1. Agree that it was up to Lewis to ensure he gets his time in – regardless if his lap was going to be compromised by Jenson in front of him. Lewis was under the assumption that we would be able to catch Jenson and believed he needed to leave a bigger gap. He had 2 objectives;

          1. Ensure he gets his lap in before the time runs out.
          2. Try to go quicker than his previous fastest lap.

          But he failed to meet the first objective. As they say, “you’ve gotta be in it to win it”. I think Lewis fell asleep as he was approaching the last chichane. Yes he had to give Jenson some room but Lewis should have been focused on getting a timed lap in. At the end, Webber managed to get his lap in and he started behind Lewis, and although he was slower than Jenson he was quite a distance behind – hence, there was plenty of gap for Lewis if he got his act together.

      16. Well said, and it seems Mercedes made the same mistake with Schumacher. Webber too, was too slow. Maybe Massa was really slow to start his lap and thus Button had to slow, backing Hamilton up, etc. However that is a risk you are taking by leaving it that late.

        I don’t really think the drivers are to blame here, the teams should rethink their approach here (same as in Singapore where Alonso, Massa, then Hamilton got backed up behind Button who was nursing his tyres: why not give them better track position – if needed, by making them go earlier).

      17. Can someone explain how a dry track evolves in ten minutes with nobody driving on it?! Seems like a classic case of everyone waiting for everyone else to do the dirty work. And I know the sport is full of intelligent people, but it seems remarkably dumb to leave everything to a margin of a few seconds.

        1. @david-br Because there wasn’t “nobody driving on it”.

          By the time Hamilton reached the chicane six drivers had set laps so that patch of track would have been passed over at least 18 times (out lap, flying lap, in lap). Then throw in the out-laps of the drivers in front of him and the few drivers who did runs without setting times and there’s easily two dozen laps, probably more.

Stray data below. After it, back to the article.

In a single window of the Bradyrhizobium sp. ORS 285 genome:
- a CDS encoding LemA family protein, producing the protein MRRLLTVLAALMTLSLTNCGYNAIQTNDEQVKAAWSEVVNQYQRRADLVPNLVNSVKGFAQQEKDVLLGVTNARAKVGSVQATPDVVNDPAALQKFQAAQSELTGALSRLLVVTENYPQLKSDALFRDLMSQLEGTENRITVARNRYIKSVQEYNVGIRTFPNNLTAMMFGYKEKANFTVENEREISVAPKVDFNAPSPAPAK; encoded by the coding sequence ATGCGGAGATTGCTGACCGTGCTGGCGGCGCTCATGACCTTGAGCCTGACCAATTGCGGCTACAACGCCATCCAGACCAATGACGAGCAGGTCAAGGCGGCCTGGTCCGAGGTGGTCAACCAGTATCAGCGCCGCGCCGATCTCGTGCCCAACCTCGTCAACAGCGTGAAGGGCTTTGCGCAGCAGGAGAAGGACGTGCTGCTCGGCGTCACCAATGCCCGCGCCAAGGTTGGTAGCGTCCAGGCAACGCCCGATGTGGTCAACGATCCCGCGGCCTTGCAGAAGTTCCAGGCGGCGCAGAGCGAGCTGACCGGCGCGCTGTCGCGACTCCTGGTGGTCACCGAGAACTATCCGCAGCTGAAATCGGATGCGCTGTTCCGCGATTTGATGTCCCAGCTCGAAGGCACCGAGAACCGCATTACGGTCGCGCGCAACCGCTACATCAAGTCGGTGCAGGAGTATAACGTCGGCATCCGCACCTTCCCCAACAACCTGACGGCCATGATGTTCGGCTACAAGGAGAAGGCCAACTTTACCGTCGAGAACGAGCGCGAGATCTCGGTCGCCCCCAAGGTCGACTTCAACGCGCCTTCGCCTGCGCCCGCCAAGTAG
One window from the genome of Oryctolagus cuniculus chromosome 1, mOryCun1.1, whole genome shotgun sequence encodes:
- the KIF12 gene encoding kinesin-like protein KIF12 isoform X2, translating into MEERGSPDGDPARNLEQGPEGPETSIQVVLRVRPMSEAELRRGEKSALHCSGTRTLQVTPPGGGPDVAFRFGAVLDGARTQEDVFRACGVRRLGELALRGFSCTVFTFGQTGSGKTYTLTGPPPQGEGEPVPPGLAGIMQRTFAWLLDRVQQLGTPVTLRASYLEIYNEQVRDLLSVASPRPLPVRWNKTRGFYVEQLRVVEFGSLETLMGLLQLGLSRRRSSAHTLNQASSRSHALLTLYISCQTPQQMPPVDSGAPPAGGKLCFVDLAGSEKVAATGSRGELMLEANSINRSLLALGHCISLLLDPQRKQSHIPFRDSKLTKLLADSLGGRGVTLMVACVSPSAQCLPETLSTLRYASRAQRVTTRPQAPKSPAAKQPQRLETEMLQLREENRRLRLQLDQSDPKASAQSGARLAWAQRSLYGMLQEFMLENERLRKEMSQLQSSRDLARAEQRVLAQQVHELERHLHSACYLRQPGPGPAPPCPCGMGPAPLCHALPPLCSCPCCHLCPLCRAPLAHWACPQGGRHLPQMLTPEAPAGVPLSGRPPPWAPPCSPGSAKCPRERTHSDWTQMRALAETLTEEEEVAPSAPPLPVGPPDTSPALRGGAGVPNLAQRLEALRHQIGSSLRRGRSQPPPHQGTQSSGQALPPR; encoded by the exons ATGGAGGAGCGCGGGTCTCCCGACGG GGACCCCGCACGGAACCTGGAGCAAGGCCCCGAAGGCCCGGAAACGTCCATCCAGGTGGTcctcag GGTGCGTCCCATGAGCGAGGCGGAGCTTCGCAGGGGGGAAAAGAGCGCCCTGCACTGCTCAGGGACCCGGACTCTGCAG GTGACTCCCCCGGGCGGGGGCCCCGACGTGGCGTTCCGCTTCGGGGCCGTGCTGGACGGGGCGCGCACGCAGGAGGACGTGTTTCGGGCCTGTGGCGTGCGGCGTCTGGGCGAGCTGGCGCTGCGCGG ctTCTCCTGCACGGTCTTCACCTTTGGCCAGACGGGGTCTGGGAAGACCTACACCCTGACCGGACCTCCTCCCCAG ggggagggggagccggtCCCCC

1. Thanks Keith, you’re right obviously. The point I was trying to make, very clumsily, was that if everyone sits around waiting for the track to evolve, it’s not going to happen! So it’s a bit like the chicken game, I guess.

            1. @david-br Ah, OK, I get you!

    2. Isn’t the way for Lewis to avoid these ‘dangerous’ situations in future is to not start backing up with only a few seconds left in the session.

      Webber effectively proved there was more than enough time to set a lap, with adequate space to the car in front.

      I really think this is another example of Hamilton having a disaster season.

      1. I dunno, if anything surely Webber proved that there probably wasn’t enough time, space or clean-air behind a gap-making Button for a competitive qualifying lap.

        His lack of a final laptime might suggest that you could only beat the red lights by getting too close to the car in front.

      2. It was not just about putting in a lap but putting in a decent lap time – Webbers lap was not decent at all; it was definitely ruined by Button and the same could have happened to Lewis – team’s fault 100%

        1. with the compromised coverage of qualifying we get on Speedtv here I was left confused by what had happened to Webber, as Vettel crossed the line David Hobbs observed that Webber was even faster, in fact the fastest, through section 1, cut to commercials, Webber actually loses 2 places, then Lewis complains of being attacked by Webber, I am now working out that Webbers late effort was compromised by the Ferraris and Button. Only 8 cars and the teams still can’t work it out although Ferrari may have been perfect.

        2. As MaG says above: Button was told to back off a bit to make a gap to Massa, so he was probably already cutting it close; Without the passing stuff, Ham could probably have just made it, but them Webber and Schumacher would probably still not have been able to get a (good) time in. It might have helped if McLaren had said to HAM they only had about 20s (or what was it?) and cutting it extremely close – maybe he still would have got stuck behind Button though.

      3. If you just don’t blame Lewis for everything, you will not be ok. So in your opinion Weber set a decent lap time, even coming from behind Hamilton!!!

    3. Lewis calm down this happens to some people in the grid

      1. Repeatedly

    4. Dangerous, like when Hamilton tried to pass Massa during warm-up lap on tight circuit like Singapore, even though he was not pressed for time? :)

      1. totally disagree with you

      2. Yes, give Hamilton a penalty! … ridiculous.

      3. +1
        most of the readers seem to be affected by Lewis’s reality distortion field
        If you mean to slow down, at least get out of the way of other drivers, the track is for other drivers also.

    5. Trenthamfolk (@)
      8th October 2011, 8:15

      It’s not as if Schumi was going to challenge for the front three rows of the grid in any case. There’s always someone else to blame for circumstances in F1. If Merc had got their car out earlier rather than just loitering about, then this never would have happened. Mclaren 1-2 despite a mistake is brilliant, and whilst Hamilton is third, he’s on the clean side of the grid. Anything could happen!